Audubon's guests have grown to expect the sense of wonder that comes with the discovery of new and exciting features. These capital projects are important for a number of reasons. New features throughout Audubon Nature Institute generate visitation, which in turn generates revenue to keep Audubon at the leading edge of conservation, education and quality family attractions. New projects implement the latest in enrichment and technology, incorporating newest and best practices in management for Audubon's cherished collection of animals, many of which are critical to breeding programs to stem the tide of extinction. These projects also fuel the economy of our region, providing jobs and economic impact.

Recently Completed Projects:


Capital Projects In Progress:


Capital Projects Planned for the Future:

  • Cool Zoo III
  • Cooper Plaza lighting
  • Asian Elephants III including new tiger habitat, lorikeets and primates
  • Jaguar Jungle II with nocturnal house
  • Louisiana Swamp Cafe improvements
  • African Savannah
  • Great Maya Reef
  • Penguin Parade
  • Wetlands Gallery



  • 2008: Audubon Butterfly Garden and Insectarium is the first major attraction to open in New Orleans following Hurricane Katrina, adding more fun and foot traffic to Canal Street.
  • 2006: Audubon Aquarium reopens the following spring with the joyous return of its penguins, signaling recovery is indeed underway.
  • 2005: Hurricane Katrina is a heart-stopping milestone. In November, tears flow as Audubon Zoo welcomes weary residents back to their Zoo in an emotional homecoming.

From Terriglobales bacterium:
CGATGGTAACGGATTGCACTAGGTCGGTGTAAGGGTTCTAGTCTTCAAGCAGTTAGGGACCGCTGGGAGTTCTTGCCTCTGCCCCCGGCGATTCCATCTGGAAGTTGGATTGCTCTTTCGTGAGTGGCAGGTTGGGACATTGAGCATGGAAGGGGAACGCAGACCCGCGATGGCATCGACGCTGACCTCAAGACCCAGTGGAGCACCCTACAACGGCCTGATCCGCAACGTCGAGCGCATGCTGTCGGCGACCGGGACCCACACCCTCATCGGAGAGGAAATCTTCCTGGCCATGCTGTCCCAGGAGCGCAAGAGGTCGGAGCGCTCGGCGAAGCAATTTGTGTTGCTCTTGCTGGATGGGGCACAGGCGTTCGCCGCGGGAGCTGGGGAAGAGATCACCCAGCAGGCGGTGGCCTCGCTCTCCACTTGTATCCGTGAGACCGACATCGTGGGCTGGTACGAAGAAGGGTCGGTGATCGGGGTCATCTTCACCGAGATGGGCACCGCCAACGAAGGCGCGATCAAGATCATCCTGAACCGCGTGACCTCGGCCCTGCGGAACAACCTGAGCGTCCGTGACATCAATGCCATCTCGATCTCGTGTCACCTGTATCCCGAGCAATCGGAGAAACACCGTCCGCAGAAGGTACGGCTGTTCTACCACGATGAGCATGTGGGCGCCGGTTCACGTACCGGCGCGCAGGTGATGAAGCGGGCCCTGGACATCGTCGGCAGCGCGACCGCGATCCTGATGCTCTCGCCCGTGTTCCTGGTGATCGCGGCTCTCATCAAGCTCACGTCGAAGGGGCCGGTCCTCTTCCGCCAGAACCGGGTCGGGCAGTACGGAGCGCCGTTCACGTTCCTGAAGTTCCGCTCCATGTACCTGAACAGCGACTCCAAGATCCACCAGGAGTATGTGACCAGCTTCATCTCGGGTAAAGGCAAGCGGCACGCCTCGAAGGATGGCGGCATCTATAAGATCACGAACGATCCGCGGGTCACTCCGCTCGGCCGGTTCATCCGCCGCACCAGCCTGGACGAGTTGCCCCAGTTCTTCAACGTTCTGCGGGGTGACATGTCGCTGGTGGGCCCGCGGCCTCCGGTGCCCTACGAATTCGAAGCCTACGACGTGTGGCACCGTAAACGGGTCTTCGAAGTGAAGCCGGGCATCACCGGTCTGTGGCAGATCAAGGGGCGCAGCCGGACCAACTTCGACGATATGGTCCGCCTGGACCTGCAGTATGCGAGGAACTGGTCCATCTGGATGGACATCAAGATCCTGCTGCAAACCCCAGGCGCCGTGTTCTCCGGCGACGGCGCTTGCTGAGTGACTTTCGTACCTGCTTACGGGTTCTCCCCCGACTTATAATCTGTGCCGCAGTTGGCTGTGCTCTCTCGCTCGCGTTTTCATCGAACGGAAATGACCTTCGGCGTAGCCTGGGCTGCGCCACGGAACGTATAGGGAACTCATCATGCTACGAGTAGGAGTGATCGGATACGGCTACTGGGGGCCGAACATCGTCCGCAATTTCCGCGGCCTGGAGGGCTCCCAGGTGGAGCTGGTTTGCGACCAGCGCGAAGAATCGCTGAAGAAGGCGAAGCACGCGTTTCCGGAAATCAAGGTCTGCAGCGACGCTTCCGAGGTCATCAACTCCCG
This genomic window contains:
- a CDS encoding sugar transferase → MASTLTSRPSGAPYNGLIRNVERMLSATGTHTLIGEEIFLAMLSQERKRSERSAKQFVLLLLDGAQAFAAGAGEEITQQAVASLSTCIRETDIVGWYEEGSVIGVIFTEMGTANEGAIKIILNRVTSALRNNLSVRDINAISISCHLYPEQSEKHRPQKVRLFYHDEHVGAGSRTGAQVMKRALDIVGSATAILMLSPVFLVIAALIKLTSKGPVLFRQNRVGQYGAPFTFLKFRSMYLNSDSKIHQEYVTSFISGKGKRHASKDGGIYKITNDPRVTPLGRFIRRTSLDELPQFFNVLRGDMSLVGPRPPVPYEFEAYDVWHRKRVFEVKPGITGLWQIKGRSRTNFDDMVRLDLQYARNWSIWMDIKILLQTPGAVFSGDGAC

• 2003: Audubon invites educators and community groups to take advantage of the Jeri and Robert Nims Community Center, a community meeting room and resource center at Audubon Zoo.
  • 2001: Guests are welcomed into the heart of Audubon Zoo with a dynamic new front gate, including a palm-line promenade and a large, colorful flock of flamingos.
  • 2001: The challenging Audubon Golf Course changes the face of golfing in New Orleans when it is renovated and opened to the public in Audubon Park.
  • 2000 : An Audubon Park tradition is renewed with the construction of Audubon Tea Room, replacing an iconic building destroyed by fire in the 1970s.
  • 1998: A stunning example of innovation in immersive exhibitry, Jaguar Jungle opens at Audubon Zoo with spider monkeys, anteaters and jaguars within a setting filled with authentic reproductions of ancient Central American structures.
  • 1996: Audubon Center for Research of Endangered Species brings new focus to the Survival Center. The Research Center logs 26 scientific firsts and earns Audubon Nature Institute worldwide accolades in conservation.
  • 1995: Entergy IMAX® Theatre opens on the New Orleans Riverfront.
  • 1994: Audubon assumes operation of Louisiana Nature Center.
  • 1993: Audubon opens a secluded 1200-acre breeding center for endangered species, Freeport-McMoRan Audubon Species Survival Center.
  • 1990: Audubon Aquarium of the Americas opens and introduces family tourism to downtown New Orleans.
  • 1986: Voters approve a $25 million bond issue to build Audubon Aquarium of the Americas, located in a brand new space that took the dilapidated New Orleans riverfront and, for the first time, opened it up and renovated it so everyone could enjoy it.
  • 1960s1970s: Audubon Zoo suffers severe disrepair. The public demands closure unless changes happen. Friends of the Zoo forms, and Audubon Zoo is on its way to world-class. As a private, not-for-profit, Audubon Zoo generates operating funds from revenue earned, managing the Zoo (and future attractions and facilities) on behalf of the City of New Orleans. Cities nationwide take notice as the Zoo opens natural habitat exhibits where animals thrive and attendance soars.